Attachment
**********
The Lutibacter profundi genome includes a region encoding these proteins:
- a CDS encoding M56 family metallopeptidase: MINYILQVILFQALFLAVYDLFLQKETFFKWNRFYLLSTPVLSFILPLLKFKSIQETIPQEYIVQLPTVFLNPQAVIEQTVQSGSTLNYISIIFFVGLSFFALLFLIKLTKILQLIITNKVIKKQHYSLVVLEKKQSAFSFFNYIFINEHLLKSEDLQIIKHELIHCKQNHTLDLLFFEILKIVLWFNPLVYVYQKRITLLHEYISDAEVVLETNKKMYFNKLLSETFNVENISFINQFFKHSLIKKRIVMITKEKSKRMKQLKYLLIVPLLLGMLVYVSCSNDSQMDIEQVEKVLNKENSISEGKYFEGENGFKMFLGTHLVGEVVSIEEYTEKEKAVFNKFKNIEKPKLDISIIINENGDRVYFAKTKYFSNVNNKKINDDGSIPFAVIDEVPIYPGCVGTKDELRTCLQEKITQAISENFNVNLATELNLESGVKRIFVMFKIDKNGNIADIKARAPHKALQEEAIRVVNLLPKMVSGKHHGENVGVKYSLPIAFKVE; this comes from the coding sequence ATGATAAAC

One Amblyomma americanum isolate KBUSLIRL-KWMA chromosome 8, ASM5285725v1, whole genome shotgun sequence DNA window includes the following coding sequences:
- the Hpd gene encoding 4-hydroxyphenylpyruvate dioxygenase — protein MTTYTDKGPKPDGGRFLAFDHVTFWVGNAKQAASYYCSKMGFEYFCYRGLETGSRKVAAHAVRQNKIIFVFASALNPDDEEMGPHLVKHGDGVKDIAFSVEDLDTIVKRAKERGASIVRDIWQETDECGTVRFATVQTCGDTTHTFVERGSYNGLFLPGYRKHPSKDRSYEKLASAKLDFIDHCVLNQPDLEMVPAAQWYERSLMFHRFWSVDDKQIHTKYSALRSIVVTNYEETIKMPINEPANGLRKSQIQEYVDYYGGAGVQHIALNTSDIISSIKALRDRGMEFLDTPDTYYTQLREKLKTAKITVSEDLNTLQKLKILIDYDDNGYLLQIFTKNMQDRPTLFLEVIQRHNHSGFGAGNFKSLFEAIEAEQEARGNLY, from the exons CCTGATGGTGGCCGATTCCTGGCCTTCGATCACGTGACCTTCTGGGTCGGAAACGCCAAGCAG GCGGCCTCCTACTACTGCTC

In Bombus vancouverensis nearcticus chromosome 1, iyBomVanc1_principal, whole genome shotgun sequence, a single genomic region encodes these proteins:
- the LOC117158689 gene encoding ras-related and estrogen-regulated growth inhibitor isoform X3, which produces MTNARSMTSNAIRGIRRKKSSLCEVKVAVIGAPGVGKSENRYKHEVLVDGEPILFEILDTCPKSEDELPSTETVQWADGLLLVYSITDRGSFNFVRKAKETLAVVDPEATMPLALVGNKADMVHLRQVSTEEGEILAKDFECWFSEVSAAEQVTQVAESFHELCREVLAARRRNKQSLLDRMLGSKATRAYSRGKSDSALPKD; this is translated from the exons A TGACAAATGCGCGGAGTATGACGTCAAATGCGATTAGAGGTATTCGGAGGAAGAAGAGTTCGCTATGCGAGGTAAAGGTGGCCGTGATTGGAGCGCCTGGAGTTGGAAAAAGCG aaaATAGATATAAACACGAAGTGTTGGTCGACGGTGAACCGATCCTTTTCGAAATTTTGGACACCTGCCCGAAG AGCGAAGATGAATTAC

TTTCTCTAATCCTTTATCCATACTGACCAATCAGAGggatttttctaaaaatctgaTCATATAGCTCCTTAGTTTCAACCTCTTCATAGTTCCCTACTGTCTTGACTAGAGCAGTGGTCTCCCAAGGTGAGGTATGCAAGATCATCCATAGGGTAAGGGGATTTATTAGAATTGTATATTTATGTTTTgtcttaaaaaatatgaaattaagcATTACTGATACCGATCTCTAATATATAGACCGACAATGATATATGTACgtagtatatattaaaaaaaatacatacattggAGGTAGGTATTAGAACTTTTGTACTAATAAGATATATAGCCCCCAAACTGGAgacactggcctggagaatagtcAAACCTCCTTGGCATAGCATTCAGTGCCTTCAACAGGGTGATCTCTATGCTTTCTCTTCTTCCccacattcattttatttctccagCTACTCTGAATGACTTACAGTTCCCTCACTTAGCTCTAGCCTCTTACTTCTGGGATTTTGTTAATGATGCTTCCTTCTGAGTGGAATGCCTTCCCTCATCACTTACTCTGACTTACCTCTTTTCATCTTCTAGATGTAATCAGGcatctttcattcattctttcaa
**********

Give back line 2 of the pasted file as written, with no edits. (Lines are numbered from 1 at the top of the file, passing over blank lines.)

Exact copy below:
- a CDS encoding M56 family metallopeptidase: MINYILQVILFQALFLAVYDLFLQKETFFKWNRFYLLSTPVLSFILPLLKFKSIQETIPQEYIVQLPTVFLNPQAVIEQTVQSGSTLNYISIIFFVGLSFFALLFLIKLTKILQLIITNKVIKKQHYSLVVLEKKQSAFSFFNYIFINEHLLKSEDLQIIKHELIHCKQNHTLDLLFFEILKIVLWFNPLVYVYQKRITLLHEYISDAEVVLETNKKMYFNKLLSETFNVENISFINQFFKHSLIKKRIVMITKEKSKRMKQLKYLLIVPLLLGMLVYVSCSNDSQMDIEQVEKVLNKENSISEGKYFEGENGFKMFLGTHLVGEVVSIEEYTEKEKAVFNKFKNIEKPKLDISIIINENGDRVYFAKTKYFSNVNNKKINDDGSIPFAVIDEVPIYPGCVGTKDELRTCLQEKITQAISENFNVNLATELNLESGVKRIFVMFKIDKNGNIADIKARAPHKALQEEAIRVVNLLPKMVSGKHHGENVGVKYSLPIAFKVE; this comes from the coding sequence ATGATAAAC